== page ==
Working for Smart Growth:
More Livable Places and Open Spaces

 

Transportation

welcome to new jersey traffic sign

A sign welcomes drivers on the New Jersey Turnpike. ©BankBryan/Flickr

Transportation and land use are inextricably linked in two important ways.

First, transportation investments and policies influence development patterns. When commercial development stretches out along highway corridors, it encourages residential development, which increases demand for new streets and highways, which attracts more commercial development. As this cycle continues, precious open space disappears, increased demand for energy, water and sewer service requires costly infrastructure investment and new burdens are placed on our natural resources.

Second, development patterns shape travel patterns. As more people move to the suburbs, they tend to be further removed from their jobs. Transit is often not an option, because train stations are generally located in cities and town centers. Low-density suburban subdivisions discourage walking or biking to schools, stores, even to the gym. This renders many suburban residents almost entirely dependent on the automobile—which in turn leads to traffic congestion, heightens demand for increasingly expensive gasoline and increases greenhouse gas emissions.

  • Bicycle and PedestrianBiking in Trenton

    Riding a bicycle or walking represents an affordable and convenient way to get around, particularly for short distances, and travel by bike or foot can also help people get more active.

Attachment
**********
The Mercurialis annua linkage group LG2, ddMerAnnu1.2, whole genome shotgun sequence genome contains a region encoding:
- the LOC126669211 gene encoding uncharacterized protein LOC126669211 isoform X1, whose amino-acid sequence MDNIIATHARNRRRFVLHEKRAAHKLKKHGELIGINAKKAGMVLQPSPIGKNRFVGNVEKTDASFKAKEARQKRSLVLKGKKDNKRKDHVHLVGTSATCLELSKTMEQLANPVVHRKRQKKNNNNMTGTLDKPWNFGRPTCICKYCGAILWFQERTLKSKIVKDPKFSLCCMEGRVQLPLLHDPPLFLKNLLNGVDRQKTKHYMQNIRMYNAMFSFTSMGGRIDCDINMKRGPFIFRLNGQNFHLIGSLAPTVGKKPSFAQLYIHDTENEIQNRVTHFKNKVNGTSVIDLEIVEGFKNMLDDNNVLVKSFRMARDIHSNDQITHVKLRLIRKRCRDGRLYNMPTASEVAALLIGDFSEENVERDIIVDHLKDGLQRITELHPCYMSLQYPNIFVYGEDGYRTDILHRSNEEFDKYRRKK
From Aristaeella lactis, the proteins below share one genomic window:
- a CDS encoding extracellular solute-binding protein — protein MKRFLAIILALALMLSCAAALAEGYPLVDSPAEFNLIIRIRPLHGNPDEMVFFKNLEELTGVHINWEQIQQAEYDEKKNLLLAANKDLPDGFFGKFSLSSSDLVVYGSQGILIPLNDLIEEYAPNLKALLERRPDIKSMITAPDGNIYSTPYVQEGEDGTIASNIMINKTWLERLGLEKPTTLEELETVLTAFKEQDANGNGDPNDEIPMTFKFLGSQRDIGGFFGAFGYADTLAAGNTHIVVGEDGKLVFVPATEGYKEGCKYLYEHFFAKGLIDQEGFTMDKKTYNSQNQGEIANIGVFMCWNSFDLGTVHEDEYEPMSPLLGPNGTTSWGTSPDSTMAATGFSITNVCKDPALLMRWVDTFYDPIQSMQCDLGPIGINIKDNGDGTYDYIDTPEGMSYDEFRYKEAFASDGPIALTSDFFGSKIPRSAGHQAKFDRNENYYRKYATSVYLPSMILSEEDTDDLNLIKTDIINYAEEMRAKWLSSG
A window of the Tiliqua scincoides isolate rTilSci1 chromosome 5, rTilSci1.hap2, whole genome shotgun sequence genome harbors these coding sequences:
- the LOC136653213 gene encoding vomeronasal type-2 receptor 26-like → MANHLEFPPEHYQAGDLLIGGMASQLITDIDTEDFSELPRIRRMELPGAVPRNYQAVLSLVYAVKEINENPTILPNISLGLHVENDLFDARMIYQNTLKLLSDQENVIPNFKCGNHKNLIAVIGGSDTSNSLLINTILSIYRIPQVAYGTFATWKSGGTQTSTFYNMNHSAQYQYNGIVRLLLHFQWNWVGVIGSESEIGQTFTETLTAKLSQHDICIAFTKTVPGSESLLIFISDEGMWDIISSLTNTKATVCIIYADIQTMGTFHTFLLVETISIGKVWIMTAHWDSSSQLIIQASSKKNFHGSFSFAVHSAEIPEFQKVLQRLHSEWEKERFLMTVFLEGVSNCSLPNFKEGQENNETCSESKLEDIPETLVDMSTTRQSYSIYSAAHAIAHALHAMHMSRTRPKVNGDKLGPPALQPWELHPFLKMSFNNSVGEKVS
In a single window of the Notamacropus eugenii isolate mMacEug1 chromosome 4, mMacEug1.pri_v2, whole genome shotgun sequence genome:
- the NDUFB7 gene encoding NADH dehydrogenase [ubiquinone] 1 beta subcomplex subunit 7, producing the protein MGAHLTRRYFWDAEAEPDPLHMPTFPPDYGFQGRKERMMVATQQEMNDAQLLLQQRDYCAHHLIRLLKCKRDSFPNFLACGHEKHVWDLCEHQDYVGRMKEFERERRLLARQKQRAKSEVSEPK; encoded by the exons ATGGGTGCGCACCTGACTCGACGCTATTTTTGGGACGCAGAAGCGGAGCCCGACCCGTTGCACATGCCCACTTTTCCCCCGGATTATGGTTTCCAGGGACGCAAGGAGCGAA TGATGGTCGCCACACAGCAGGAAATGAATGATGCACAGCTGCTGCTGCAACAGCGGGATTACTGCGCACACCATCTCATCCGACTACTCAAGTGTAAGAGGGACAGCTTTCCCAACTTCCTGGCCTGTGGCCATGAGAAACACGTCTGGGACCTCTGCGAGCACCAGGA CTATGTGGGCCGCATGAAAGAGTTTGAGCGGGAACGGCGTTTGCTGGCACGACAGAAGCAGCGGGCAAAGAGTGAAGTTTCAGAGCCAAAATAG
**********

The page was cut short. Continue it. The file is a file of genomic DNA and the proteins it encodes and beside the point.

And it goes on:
• Land-Use SolutionsAerial of cloverleaf highway design.

    Because transportation and land use are so intertwined, often the best and least expensive solution to a transportation problem is a solution that incorporates broader land-use issues.

  • Transit IssuesRiver Line train traveling through Riverton.

    Public transportation is a critical component of smart growth. By allowing people to travel without a car, transit supports vibrant, walkable communities that are designed for people, not cars.

  • Transportation FundingNew Jersey Transit train.

    How and where we invest in our transportation infrastructure has a major impact on growth and development patterns in the state.

  • Transit-Oriented DevelopmentBike rack at New Jersey Transit station.

    Elements of good transit oriented development include pedestrian-friendly design, a mix of compatible uses, connectivity to the surrounding community and a mix of housing options.

© New Jersey Future, 137 West Hanover Street • Trenton, NJ 08618 • Phone: 609-393-0008 • Fax: 609-393-1189